It is what he knows about himself that is important to him, not what others think. But he also knows that he just can’t scream, “I’m homeless,” as people really wouldn’t understand. People, he has learned the hard way, are quick to judge. They don’t want to find out why the situation exists, they just find it difficult to understand that it does. Though, as the years have gone by, and with more and more people becoming poorer day-by-day, he knows his situation is not unique. He knows others have also lived in storage units on the same property as his, for short periods of time. A couple of whom had been discovered and kicked off the lot.
His personal love life doesn’t exist, though he would love for the right person to come along one day, but until he has a home, he doesn’t want the situation to come up, where he would be asked to come over and spend time together. He simply tells those who ask, that he has a roommate and they agree no one is to come over at any time. People usually understand and accept it. It’s a lie he doesn’t like to tell, but it has become all too easy to say with each passing day. He believes that keeping a wall up from getting too involved with people in a romantic way, is the best thing to do for now.
He has just turned 54 and this was not how he envisioned his life when he was a young lad. He dreamed of the typical home and loving spouse, maybe kids, and a dog or two; a good job, a life of happiness and joy. While happiness is something he does have even now, it was something that he has learned to accept and understand as he dealt with his situation. The home, spouse, kids and all, are great, but as with personal belongings, none of that matters if you do not love yourself first and foremost. It is that lesson of life that he began to learn many years ago and finally came to terms with when he became homeless.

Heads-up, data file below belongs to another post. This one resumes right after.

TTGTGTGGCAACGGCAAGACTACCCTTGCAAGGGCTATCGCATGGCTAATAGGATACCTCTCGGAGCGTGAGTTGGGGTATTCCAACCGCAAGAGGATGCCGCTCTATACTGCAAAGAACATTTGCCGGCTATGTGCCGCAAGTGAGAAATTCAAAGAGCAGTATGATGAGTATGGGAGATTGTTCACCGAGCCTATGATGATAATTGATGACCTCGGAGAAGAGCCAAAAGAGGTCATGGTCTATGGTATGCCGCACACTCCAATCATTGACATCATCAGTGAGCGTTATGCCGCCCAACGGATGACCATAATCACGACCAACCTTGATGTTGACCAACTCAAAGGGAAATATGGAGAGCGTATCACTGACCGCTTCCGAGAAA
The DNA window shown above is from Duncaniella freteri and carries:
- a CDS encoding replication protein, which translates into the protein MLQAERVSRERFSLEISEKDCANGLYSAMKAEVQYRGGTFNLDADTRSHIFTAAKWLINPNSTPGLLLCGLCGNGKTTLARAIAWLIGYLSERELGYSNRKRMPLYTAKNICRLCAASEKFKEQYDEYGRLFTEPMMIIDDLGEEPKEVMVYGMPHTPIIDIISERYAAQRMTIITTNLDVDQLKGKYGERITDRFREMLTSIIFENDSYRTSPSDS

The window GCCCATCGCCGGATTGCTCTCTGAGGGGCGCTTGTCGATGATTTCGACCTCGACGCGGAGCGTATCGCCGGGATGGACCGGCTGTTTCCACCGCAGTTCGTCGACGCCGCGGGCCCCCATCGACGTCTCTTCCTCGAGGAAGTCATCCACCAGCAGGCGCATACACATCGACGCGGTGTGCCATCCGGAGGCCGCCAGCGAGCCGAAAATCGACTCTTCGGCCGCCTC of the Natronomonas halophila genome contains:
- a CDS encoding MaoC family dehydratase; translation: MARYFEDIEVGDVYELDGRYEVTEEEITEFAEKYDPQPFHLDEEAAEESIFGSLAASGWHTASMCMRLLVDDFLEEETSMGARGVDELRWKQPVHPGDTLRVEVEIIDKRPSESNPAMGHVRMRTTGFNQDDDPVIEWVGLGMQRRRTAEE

He believes that no matter what your situation is in life, if you truly love yourself, you will get through it. You will not only survive, but become a better person for it. How you choose to deal with the negative thoughts and actions by others all depends on the ability to love yourself. Your faith in yourself and balancing the good and bad makes all the difference. For one to be grateful for the good things in life is all so easy to do, but to be grateful for the negative things is a challenge that most are unable to accomplish. It is the bad things in life that make or break you.
While he has never thought of himself to be better than anyone else, he knows that how he has chosen to deal with things has also kept him from becoming the tortured soul, the broken person seen sleeping on the streets, living a life of hopelessness. He has become more and more grateful for what he has and what he receives on both ends of the spectrum. He is grateful and thankful for when he finds a penny on the street or a friend reaches out with an incredible offer of help.
Each morning as he rises, he knows where he is, but he is grateful for what he has. When he heads to the gym to work out and take his shower for the day, he is grateful for what he has. When he gets to drive to work and earn a small living, he is grateful for what he has. When he is able help other through his non-profit organization, he is grateful to be of service. When he hears of accomplishments made by those he helps, he is full of joy for being able to be a part of the experience. He’s no saint, and when he forgets to be grateful, life reminds him that his life could be worse.
He only hopes that what little that he does, in turn helps to inspire others to do better and overcome their obstacles in life. He doesn’t see himself as special, just an average guy dealing with each situation life brings him the best way he can.
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Life goes on...I go on